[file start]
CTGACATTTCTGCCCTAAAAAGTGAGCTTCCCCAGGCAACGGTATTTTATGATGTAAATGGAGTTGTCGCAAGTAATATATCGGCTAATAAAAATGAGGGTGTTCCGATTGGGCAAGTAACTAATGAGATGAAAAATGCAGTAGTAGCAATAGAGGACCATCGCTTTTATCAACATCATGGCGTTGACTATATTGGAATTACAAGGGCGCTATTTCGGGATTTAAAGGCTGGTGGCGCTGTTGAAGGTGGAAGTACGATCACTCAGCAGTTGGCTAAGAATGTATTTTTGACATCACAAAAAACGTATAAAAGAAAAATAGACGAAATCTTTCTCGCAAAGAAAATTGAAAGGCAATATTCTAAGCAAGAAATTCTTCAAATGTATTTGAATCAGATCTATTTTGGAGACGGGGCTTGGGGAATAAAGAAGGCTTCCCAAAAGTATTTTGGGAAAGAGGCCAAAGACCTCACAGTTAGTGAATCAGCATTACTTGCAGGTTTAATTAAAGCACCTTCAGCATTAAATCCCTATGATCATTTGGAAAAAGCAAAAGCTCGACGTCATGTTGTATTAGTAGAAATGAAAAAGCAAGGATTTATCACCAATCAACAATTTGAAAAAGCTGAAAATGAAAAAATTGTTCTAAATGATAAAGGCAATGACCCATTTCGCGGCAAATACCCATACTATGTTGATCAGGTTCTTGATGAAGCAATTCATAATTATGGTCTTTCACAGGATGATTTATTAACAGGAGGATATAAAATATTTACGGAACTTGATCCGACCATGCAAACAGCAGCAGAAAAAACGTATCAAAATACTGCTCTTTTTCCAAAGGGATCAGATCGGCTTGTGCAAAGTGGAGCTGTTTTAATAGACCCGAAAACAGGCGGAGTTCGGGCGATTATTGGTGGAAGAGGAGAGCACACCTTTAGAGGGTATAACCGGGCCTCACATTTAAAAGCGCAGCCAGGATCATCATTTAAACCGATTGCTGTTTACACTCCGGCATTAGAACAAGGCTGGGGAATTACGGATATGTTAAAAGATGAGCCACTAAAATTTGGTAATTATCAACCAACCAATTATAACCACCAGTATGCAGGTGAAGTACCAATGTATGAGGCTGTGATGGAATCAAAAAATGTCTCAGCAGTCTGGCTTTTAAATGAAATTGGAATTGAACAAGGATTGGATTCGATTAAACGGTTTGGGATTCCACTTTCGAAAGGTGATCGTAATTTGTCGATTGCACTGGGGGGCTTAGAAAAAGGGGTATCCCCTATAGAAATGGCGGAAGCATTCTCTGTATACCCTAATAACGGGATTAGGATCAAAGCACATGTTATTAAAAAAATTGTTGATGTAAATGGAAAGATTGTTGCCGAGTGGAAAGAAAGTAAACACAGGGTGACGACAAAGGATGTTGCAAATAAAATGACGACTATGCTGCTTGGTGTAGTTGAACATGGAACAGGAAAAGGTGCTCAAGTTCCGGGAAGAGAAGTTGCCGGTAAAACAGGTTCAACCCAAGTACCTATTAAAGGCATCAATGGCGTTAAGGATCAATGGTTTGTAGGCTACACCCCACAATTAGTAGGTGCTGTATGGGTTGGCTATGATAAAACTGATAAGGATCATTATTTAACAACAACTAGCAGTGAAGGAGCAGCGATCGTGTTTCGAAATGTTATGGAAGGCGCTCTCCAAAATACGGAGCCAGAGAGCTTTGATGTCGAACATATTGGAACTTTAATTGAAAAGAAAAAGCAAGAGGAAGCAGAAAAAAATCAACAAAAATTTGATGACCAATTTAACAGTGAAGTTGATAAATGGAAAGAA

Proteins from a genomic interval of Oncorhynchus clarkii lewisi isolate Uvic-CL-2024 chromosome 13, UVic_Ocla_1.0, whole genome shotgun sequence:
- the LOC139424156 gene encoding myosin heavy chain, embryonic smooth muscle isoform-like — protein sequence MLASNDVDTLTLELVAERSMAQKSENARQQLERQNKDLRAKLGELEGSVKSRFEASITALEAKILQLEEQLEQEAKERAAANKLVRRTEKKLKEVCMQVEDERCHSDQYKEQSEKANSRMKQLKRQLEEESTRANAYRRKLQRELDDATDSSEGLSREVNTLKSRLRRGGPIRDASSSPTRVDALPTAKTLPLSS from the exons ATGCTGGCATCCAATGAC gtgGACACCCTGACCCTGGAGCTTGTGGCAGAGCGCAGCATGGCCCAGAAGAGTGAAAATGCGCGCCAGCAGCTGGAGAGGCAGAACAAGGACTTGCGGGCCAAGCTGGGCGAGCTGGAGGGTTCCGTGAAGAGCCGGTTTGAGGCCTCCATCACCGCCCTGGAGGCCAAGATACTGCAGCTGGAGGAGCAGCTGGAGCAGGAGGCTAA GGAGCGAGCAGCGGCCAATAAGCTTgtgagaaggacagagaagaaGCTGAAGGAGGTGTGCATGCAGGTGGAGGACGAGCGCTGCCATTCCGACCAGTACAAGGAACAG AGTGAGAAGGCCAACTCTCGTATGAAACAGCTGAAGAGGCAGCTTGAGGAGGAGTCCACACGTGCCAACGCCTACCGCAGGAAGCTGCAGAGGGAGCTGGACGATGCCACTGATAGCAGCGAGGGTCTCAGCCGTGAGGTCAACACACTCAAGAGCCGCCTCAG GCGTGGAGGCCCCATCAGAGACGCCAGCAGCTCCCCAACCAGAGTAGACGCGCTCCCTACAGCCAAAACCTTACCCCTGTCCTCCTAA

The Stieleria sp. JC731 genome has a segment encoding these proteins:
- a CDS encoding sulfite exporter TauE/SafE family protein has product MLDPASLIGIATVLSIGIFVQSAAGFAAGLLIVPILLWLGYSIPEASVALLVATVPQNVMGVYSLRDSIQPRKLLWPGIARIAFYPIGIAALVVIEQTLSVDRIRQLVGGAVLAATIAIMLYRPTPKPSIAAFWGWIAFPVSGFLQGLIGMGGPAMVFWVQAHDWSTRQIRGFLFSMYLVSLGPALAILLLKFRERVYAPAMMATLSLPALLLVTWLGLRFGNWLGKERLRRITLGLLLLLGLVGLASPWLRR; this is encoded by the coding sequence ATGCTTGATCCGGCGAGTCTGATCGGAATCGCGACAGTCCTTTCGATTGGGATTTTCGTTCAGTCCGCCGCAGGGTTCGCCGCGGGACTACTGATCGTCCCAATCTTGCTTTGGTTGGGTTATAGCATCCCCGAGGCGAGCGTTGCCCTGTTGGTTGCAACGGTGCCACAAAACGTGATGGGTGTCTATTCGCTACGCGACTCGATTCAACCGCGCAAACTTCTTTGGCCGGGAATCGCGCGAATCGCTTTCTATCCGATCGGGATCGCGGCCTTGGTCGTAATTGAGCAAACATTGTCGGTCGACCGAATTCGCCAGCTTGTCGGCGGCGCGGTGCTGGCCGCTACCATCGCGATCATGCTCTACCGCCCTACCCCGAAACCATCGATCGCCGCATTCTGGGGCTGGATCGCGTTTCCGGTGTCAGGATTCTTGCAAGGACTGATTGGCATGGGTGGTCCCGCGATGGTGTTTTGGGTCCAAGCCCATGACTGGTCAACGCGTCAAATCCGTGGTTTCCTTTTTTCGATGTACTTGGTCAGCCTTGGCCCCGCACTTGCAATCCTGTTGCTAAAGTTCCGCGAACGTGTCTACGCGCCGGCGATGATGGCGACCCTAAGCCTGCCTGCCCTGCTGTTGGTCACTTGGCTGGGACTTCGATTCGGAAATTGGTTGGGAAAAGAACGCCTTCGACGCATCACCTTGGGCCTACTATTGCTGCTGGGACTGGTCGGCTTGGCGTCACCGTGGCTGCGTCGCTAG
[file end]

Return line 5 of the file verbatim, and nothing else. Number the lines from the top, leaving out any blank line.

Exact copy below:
- a CDS encoding sulfite exporter TauE/SafE family protein has product MLDPASLIGIATVLSIGIFVQSAAGFAAGLLIVPILLWLGYSIPEASVALLVATVPQNVMGVYSLRDSIQPRKLLWPGIARIAFYPIGIAALVVIEQTLSVDRIRQLVGGAVLAATIAIMLYRPTPKPSIAAFWGWIAFPVSGFLQGLIGMGGPAMVFWVQAHDWSTRQIRGFLFSMYLVSLGPALAILLLKFRERVYAPAMMATLSLPALLLVTWLGLRFGNWLGKERLRRITLGLLLLLGLVGLASPWLRR; this is encoded by the coding sequence ATGCTTGATCCGGCGAGTCTGATCGGAATCGCGACAGTCCTTTCGATTGGGATTTTCGTTCAGTCCGCCGCAGGGTTCGCCGCGGGACTACTGATCGTCCCAATCTTGCTTTGGTTGGGTTATAGCATCCCCGAGGCGAGCGTTGCCCTGTTGGTTGCAACGGTGCCACAAAACGTGATGGGTGTCTATTCGCTACGCGACTCGATTCAACCGCGCAAACTTCTTTGGCCGGGAATCGCGCGAATCGCTTTCTATCCGATCGGGATCGCGGCCTTGGTCGTAATTGAGCAAACATTGTCGGTCGACCGAATTCGCCAGCTTGTCGGCGGCGCGGTGCTGGCCGCTACCATCGCGATCATGCTCTACCGCCCTACCCCGAAACCATCGATCGCCGCATTCTGGGGCTGGATCGCGTTTCCGGTGTCAGGATTCTTGCAAGGACTGATTGGCATGGGTGGTCCCGCGATGGTGTTTTGGGTCCAAGCCCATGACTGGTCAACGCGTCAAATCCGTGGTTTCCTTTTTTCGATGTACTTGGTCAGCCTTGGCCCCGCACTTGCAATCCTGTTGCTAAAGTTCCGCGAACGTGTCTACGCGCCGGCGATGATGGCGACCCTAAGCCTGCCTGCCCTGCTGTTGGTCACTTGGCTGGGACTTCGATTCGGAAATTGGTTGGGAAAAGAACGCCTTCGACGCATCACCTTGGGCCTACTATTGCTGCTGGGACTGGTCGGCTTGGCGTCACCGTGGCTGCGTCGCTAG